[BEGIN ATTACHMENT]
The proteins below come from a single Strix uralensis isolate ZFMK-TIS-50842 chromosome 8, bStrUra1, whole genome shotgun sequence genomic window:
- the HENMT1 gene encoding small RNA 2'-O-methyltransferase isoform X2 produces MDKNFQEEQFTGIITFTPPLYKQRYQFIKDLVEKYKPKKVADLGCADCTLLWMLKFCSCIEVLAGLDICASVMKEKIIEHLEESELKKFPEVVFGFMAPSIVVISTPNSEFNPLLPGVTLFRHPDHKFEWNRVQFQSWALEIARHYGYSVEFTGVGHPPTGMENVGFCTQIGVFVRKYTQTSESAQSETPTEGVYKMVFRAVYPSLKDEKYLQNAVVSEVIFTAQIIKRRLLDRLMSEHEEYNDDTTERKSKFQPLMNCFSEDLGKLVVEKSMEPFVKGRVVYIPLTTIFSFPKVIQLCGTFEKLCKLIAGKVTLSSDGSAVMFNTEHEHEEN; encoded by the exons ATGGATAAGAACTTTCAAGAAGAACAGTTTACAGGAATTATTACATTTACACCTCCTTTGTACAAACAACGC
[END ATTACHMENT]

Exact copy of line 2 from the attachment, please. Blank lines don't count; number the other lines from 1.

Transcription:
- the HENMT1 gene encoding small RNA 2'-O-methyltransferase isoform X2 produces MDKNFQEEQFTGIITFTPPLYKQRYQFIKDLVEKYKPKKVADLGCADCTLLWMLKFCSCIEVLAGLDICASVMKEKIIEHLEESELKKFPEVVFGFMAPSIVVISTPNSEFNPLLPGVTLFRHPDHKFEWNRVQFQSWALEIARHYGYSVEFTGVGHPPTGMENVGFCTQIGVFVRKYTQTSESAQSETPTEGVYKMVFRAVYPSLKDEKYLQNAVVSEVIFTAQIIKRRLLDRLMSEHEEYNDDTTERKSKFQPLMNCFSEDLGKLVVEKSMEPFVKGRVVYIPLTTIFSFPKVIQLCGTFEKLCKLIAGKVTLSSDGSAVMFNTEHEHEEN; encoded by the exons ATGGATAAGAACTTTCAAGAAGAACAGTTTACAGGAATTATTACATTTACACCTCCTTTGTACAAACAACGC